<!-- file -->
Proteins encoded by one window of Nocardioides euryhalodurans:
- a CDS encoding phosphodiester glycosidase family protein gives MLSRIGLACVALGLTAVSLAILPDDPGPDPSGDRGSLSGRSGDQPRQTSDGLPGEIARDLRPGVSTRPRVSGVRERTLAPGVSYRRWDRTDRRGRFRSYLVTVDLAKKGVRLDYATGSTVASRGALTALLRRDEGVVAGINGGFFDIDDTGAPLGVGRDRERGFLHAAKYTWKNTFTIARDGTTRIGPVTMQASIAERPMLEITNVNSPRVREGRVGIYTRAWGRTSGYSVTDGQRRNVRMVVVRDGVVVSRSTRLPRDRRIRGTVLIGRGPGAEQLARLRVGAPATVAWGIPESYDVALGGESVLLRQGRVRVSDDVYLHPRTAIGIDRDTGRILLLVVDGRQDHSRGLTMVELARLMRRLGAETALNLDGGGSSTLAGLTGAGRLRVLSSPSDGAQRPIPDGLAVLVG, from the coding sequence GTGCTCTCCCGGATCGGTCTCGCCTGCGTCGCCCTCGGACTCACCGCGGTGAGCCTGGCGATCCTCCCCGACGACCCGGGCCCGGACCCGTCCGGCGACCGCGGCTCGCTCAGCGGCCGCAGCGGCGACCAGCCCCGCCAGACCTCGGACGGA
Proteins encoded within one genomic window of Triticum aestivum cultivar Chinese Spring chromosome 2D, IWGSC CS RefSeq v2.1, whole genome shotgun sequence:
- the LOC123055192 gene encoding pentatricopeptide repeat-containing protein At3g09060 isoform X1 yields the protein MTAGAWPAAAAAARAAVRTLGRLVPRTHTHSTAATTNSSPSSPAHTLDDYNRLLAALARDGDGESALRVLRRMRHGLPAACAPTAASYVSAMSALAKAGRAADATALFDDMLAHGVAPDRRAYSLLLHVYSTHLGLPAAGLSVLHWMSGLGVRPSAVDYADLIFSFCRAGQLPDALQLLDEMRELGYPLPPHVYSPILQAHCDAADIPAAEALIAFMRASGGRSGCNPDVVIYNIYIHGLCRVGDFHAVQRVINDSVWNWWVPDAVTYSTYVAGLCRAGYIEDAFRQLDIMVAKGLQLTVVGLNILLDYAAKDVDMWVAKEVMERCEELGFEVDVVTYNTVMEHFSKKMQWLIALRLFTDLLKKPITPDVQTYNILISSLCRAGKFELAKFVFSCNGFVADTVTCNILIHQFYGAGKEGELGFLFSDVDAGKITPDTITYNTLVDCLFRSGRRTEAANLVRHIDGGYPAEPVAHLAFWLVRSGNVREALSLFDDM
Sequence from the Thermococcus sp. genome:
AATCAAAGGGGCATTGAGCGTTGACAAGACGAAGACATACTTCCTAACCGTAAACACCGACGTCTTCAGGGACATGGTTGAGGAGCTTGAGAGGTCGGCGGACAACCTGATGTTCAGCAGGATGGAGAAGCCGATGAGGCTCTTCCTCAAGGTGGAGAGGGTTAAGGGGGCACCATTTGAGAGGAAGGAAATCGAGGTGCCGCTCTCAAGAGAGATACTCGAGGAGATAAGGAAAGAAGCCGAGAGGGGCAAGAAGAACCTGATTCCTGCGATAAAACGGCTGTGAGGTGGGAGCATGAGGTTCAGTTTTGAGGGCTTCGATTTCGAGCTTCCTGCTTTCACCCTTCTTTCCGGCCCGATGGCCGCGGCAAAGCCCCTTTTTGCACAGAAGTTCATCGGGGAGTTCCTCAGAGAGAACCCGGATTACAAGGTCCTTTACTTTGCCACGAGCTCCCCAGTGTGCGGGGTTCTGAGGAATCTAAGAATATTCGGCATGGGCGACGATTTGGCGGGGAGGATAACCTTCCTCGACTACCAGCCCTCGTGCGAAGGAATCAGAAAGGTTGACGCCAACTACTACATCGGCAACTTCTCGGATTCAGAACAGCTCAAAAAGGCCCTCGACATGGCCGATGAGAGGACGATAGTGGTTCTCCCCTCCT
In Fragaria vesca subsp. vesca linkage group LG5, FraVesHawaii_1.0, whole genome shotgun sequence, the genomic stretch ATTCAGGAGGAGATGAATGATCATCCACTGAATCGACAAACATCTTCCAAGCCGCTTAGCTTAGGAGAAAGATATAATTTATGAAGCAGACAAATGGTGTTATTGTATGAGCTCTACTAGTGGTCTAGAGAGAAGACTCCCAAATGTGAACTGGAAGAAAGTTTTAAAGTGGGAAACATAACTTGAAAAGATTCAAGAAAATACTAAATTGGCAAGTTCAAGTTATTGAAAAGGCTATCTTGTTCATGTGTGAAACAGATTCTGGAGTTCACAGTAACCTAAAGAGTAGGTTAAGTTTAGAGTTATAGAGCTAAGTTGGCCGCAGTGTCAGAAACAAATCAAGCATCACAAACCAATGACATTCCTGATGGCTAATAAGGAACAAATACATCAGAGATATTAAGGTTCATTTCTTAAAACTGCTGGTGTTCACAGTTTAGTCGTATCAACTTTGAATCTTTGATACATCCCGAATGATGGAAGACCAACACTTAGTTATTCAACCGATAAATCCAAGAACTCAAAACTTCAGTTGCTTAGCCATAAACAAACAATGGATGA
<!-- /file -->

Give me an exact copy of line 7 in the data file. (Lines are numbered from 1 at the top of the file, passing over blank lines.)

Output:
In Fragaria vesca subsp. vesca linkage group LG5, FraVesHawaii_1.0, whole genome shotgun sequence, the genomic stretch ATTCAGGAGGAGATGAATGATCATCCACTGAATCGACAAACATCTTCCAAGCCGCTTAGCTTAGGAGAAAGATATAATTTATGAAGCAGACAAATGGTGTTATTGTATGAGCTCTACTAGTGGTCTAGAGAGAAGACTCCCAAATGTGAACTGGAAGAAAGTTTTAAAGTGGGAAACATAACTTGAAAAGATTCAAGAAAATACTAAATTGGCAAGTTCAAGTTATTGAAAAGGCTATCTTGTTCATGTGTGAAACAGATTCTGGAGTTCACAGTAACCTAAAGAGTAGGTTAAGTTTAGAGTTATAGAGCTAAGTTGGCCGCAGTGTCAGAAACAAATCAAGCATCACAAACCAATGACATTCCTGATGGCTAATAAGGAACAAATACATCAGAGATATTAAGGTTCATTTCTTAAAACTGCTGGTGTTCACAGTTTAGTCGTATCAACTTTGAATCTTTGATACATCCCGAATGATGGAAGACCAACACTTAGTTATTCAACCGATAAATCCAAGAACTCAAAACTTCAGTTGCTTAGCCATAAACAAACAATGGATGA